A jury on Friday recommended that three Somali pirates receive life sentences for their roles in the fatal shootings of four Americans on a yacht off the coast of Africa, rejecting the government’s attempt to secure the death penalty.
Scott and Jean Adam of Marina del Rey, Calif., and their friends Bob Riggle and Phyllis Macay of Seattle were killed in February 2011 after a tense standoff between the pirates, who had hijacked the yacht, and U.S military and law enforcement personnel.
Prosecutors had sought the death penalty against three Somali nationals — Ahmed Muse Salad, 25, Abukar Osman Beyle, 20, and Shani Nurani Shiekh Abrar, 29 — who were found guilty of 26 counts, including piracy, kidnapping and multiple firearms offenses.
The case marked the first time capital charges had been brought against Somali pirates in the United States. But jurors in a federal court in Norfolk declined to pursue that option and recommended life sentences. Formal sentencing will take place later.
“Scott Adam, Jean Adam, Phyllis Macay, and Robert Riggle lost their lives and their families lost their loved ones. Nothing can make this right; nothing can make their families whole again — but we hope today’s verdict and sentences will bring some closure to their nightmare that began two years ago on the Indian Ocean,” Neil H. MacBride, U.S. attorney for the Eastern District of Virginia, said in a statement.
The Adamses had spent several years on a round-the-world voyage and had been joined by their friends Riggle and Macay for the last leg. The four Americans were asleep on Feb. 18, 2011, when a group of 19 pirates boarded the Quest, a 58-foot sailing yacht, in the hope of ransoming their captives and the vessel for millions of dollars.
The Quest was about 200 miles southeast of the Arabian peninsula. The pirates were attempting to take it to Somalia when U.S. warships began shadowing them.
The Navy subsequently told the pirates that they could keep the yacht in exchange for the hostages, but the standoff continued as the Quest neared the Somali coast.
When a Navy vessel maneuvered between the Quest and the shore, the pirates fired a rocket-propelled grenade at it. Small-arms fire broke out on the yacht, and Navy SEALs stormed aboard. By the time they did so, all four Americans had been fatally wounded.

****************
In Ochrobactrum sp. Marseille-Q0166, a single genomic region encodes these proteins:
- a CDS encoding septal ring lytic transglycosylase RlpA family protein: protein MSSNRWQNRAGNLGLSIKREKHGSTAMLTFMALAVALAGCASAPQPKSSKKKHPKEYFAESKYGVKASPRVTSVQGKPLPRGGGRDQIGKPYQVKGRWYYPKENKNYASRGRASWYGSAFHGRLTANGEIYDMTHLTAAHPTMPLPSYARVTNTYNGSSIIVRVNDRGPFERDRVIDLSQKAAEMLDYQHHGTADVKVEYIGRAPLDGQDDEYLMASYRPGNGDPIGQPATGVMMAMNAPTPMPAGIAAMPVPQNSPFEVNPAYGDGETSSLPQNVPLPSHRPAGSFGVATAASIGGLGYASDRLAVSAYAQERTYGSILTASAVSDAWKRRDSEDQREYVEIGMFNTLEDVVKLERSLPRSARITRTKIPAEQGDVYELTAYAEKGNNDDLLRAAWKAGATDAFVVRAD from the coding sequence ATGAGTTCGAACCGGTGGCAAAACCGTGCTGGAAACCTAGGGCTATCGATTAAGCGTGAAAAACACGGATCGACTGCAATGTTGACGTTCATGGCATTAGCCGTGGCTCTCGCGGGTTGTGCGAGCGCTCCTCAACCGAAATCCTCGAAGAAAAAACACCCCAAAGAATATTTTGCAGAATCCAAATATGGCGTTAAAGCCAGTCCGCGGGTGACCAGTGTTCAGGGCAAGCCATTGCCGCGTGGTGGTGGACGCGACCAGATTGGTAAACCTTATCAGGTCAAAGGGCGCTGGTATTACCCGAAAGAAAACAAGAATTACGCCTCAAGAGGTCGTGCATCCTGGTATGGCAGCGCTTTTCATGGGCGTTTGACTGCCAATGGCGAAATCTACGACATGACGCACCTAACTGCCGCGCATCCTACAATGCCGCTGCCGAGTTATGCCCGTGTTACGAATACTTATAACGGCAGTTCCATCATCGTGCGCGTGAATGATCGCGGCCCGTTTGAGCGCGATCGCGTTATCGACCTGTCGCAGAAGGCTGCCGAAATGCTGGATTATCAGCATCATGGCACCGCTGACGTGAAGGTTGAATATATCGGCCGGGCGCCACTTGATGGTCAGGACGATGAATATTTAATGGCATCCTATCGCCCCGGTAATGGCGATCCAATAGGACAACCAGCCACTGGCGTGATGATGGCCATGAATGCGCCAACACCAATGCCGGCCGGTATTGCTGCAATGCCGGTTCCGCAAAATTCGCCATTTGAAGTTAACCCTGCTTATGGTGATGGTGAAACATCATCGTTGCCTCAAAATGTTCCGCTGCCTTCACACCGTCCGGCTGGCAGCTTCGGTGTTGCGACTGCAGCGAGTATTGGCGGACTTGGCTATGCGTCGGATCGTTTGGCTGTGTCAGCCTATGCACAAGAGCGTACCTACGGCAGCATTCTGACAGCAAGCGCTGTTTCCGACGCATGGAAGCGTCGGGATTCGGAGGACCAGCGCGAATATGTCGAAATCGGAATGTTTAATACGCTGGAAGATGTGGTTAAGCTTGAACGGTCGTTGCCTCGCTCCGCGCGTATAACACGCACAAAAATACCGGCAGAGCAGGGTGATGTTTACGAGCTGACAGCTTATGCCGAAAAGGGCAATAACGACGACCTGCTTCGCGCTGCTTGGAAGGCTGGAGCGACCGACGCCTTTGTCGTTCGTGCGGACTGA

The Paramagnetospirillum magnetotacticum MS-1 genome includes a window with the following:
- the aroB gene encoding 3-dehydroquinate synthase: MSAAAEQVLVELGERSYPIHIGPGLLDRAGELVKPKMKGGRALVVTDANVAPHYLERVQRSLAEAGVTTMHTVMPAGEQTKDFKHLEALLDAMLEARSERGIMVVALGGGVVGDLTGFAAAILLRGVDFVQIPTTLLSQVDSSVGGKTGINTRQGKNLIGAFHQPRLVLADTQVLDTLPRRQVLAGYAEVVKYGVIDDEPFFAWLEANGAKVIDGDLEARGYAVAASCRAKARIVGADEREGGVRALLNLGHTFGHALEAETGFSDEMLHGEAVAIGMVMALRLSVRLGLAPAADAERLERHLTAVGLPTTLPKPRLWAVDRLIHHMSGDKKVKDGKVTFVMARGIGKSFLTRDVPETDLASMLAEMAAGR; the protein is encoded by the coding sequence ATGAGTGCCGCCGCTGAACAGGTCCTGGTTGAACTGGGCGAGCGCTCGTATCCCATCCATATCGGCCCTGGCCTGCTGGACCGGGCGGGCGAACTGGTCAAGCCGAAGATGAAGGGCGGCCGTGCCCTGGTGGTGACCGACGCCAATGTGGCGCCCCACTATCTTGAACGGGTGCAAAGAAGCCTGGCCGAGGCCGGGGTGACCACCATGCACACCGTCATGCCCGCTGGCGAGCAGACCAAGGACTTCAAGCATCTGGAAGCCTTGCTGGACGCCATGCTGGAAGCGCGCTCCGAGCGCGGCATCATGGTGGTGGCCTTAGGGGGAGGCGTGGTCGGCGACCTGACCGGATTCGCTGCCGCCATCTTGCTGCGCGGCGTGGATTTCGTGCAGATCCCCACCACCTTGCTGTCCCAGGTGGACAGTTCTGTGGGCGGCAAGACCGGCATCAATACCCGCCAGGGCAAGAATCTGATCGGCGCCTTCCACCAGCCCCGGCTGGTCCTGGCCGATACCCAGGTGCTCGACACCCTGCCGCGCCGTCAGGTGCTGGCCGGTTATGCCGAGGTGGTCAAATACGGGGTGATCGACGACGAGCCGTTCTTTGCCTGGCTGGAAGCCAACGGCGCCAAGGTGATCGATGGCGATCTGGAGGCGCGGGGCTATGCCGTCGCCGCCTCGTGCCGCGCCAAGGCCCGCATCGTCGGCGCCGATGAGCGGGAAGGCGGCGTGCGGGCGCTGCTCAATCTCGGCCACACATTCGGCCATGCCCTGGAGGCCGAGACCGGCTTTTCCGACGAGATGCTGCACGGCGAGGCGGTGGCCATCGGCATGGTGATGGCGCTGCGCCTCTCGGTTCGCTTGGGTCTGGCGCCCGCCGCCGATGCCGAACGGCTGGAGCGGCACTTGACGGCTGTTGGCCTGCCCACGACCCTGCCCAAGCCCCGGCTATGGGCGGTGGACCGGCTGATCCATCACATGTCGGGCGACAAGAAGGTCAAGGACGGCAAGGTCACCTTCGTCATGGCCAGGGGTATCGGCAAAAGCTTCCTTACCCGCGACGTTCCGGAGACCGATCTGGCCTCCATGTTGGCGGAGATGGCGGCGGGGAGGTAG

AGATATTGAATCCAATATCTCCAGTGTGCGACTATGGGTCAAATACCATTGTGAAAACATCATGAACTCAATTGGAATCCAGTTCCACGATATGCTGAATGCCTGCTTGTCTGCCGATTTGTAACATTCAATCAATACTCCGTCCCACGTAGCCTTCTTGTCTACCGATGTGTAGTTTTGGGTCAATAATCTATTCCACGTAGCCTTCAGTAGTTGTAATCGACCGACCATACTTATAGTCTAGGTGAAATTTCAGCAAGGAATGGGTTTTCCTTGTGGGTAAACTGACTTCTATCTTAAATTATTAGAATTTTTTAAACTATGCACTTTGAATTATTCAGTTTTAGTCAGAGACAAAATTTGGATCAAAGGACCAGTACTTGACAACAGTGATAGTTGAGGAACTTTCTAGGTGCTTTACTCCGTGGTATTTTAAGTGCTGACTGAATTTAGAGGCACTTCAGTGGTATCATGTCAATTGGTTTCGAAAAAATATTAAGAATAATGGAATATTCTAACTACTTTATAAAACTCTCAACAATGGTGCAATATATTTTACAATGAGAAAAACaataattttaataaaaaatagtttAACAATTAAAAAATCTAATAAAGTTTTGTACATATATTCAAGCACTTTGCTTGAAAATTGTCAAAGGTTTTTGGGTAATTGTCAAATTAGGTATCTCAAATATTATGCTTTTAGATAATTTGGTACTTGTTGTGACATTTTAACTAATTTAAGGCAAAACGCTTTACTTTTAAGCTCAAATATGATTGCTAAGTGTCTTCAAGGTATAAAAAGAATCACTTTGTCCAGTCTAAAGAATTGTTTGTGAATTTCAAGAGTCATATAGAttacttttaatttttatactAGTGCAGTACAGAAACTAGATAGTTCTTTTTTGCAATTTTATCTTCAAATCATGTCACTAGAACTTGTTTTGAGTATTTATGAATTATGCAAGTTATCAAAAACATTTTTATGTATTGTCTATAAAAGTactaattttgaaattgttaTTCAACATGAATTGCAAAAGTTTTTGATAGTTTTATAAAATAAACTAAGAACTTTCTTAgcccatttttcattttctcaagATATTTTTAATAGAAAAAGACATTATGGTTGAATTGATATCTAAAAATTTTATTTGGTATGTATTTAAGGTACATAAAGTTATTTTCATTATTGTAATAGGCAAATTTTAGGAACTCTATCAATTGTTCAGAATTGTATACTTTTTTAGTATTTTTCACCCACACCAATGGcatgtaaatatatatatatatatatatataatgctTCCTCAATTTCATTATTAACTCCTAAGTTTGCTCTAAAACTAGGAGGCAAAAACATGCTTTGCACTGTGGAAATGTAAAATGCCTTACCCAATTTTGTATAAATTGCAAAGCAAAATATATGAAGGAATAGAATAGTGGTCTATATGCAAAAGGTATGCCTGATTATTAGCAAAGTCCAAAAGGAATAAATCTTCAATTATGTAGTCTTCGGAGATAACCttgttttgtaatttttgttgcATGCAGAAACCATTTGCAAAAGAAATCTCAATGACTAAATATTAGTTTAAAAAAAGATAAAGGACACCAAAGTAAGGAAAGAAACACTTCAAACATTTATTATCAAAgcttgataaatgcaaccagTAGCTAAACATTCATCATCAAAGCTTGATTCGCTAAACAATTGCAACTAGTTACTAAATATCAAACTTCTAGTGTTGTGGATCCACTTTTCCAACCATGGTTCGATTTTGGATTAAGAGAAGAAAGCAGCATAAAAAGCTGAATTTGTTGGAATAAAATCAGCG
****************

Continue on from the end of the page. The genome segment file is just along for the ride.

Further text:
George Venizelos, assistant director in charge of the FBI’s New York Field Office, said the pirates were armed with AK-47s and rocket-propelled grenades.
“Today’s life sentences provide a vigorous deterrent for armed bandits roaming our seas,” Venizelos said.
The case is part of a wider international crackdown on piracy that has led to the prosecution of Somali pirates in 20 countries.
Michael Scharf, a legal expert on Somali piracy and associate dean for global legal studies at Case Western Reserve University, said prosecutors hoped the possibility of a death sentence would serve as a powerful deterrent.
“Most pirates convicted around the world have received relatively light sentences,” he said.
“To the Somalians, who live in miserable conditions, a short sentence in a foreign jail, where they receive three meals a day, exercise and educational training, isn’t much of a deterrent,” Scharf added. “So the U.S. sought the ultimate punishment, the death penalty, to send the strongest possible signal.”
Eleven others who were aboard the yacht have already received life sentences after pleading guilty to piracy in federal court. An onshore negotiator also was captured and given multiple life sentences. Four suspected pirates were killed by the SEALs during the gunfight.
Scharf said he feared that there are likely to be increasing numbers of hostage casualties because Somali pirates’ methods are becoming more violent.
“The next phases of the fight against piracy are going to be bloodier, and there will be more murders of sailors and passengers from many different countries,” he said.